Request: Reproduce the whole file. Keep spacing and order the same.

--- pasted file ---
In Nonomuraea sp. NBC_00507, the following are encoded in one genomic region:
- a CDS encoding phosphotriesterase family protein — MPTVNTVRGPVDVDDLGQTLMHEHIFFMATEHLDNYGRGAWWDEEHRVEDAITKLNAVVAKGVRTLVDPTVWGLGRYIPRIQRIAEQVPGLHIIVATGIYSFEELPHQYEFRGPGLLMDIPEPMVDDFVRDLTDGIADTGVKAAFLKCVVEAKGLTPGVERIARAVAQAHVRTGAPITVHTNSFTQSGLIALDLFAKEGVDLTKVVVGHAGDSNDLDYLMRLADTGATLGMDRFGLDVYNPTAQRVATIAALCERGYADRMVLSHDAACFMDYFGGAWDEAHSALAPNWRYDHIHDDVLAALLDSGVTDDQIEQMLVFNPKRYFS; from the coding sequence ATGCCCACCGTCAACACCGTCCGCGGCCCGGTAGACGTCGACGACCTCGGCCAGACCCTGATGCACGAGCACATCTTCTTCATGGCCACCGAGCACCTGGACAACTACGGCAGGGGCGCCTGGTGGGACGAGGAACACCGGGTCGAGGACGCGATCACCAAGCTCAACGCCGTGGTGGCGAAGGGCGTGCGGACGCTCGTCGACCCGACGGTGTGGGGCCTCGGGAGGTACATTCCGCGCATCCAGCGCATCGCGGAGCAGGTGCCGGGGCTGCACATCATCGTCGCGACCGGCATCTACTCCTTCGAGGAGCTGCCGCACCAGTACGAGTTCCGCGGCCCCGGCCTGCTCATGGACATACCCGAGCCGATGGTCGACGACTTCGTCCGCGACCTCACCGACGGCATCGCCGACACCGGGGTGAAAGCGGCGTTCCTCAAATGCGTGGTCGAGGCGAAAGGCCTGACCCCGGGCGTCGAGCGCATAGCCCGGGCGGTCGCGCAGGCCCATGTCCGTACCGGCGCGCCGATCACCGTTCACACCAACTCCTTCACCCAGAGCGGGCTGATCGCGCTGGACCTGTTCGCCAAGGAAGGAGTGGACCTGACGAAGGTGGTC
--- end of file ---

In Nonomuraea sp. NBC_00507, the following are encoded in one genomic region:
- a CDS encoding phosphotriesterase family protein — MPTVNTVRGPVDVDDLGQTLMHEHIFFMATEHLDNYGRGAWWDEEHRVEDAITKLNAVVAKGVRTLVDPTVWGLGRYIPRIQRIAEQVPGLHIIVATGIYSFEELPHQYEFRGPGLLMDIPEPMVDDFVRDLTDGIADTGVKAAFLKCVVEAKGLTPGVERIARAVAQAHVRTGAPITVHTNSFTQSGLIALDLFAKEGVDLTKVVVGHAGDSNDLDYLMRLADTGATLGMDRFGLDVYNPTAQRVATIAALCERGYADRMVLSHDAACFMDYFGGAWDEAHSALAPNWRYDHIHDDVLAALLDSGVTDDQIEQMLVFNPKRYFS; from the coding sequence ATGCCCACCGTCAACACCGTCCGCGGCCCGGTAGACGTCGACGACCTCGGCCAGACCCTGATGCACGAGCACATCTTCTTCATGGCCACCGAGCACCTGGACAACTACGGCAGGGGCGCCTGGTGGGACGAGGAACACCGGGTCGAGGACGCGATCACCAAGCTCAACGCCGTGGTGGCGAAGGGCGTGCGGACGCTCGTCGACCCGACGGTGTGGGGCCTCGGGAGGTACATTCCGCGCATCCAGCGCATCGCGGAGCAGGTGCCGGGGCTGCACATCATCGTCGCGACCGGCATCTACTCCTTCGAGGAGCTGCCGCACCAGTACGAGTTCCGCGGCCCCGGCCTGCTCATGGACATACCCGAGCCGATGGTCGACGACTTCGTCCGCGACCTCACCGACGGCATCGCCGACACCGGGGTGAAAGCGGCGTTCCTCAAATGCGTGGTCGAGGCGAAAGGCCTGACCCCGGGCGTCGAGCGCATAGCCCGGGCGGTCGCGCAGGCCCATGTCCGTACCGGCGCGCCGATCACCGTTCACACCAACTCCTTCACCCAGAGCGGGCTGATCGCGCTGGACCTGTTCGCCAAGGAAGGAGTGGACCTGACGAAGGTGGTC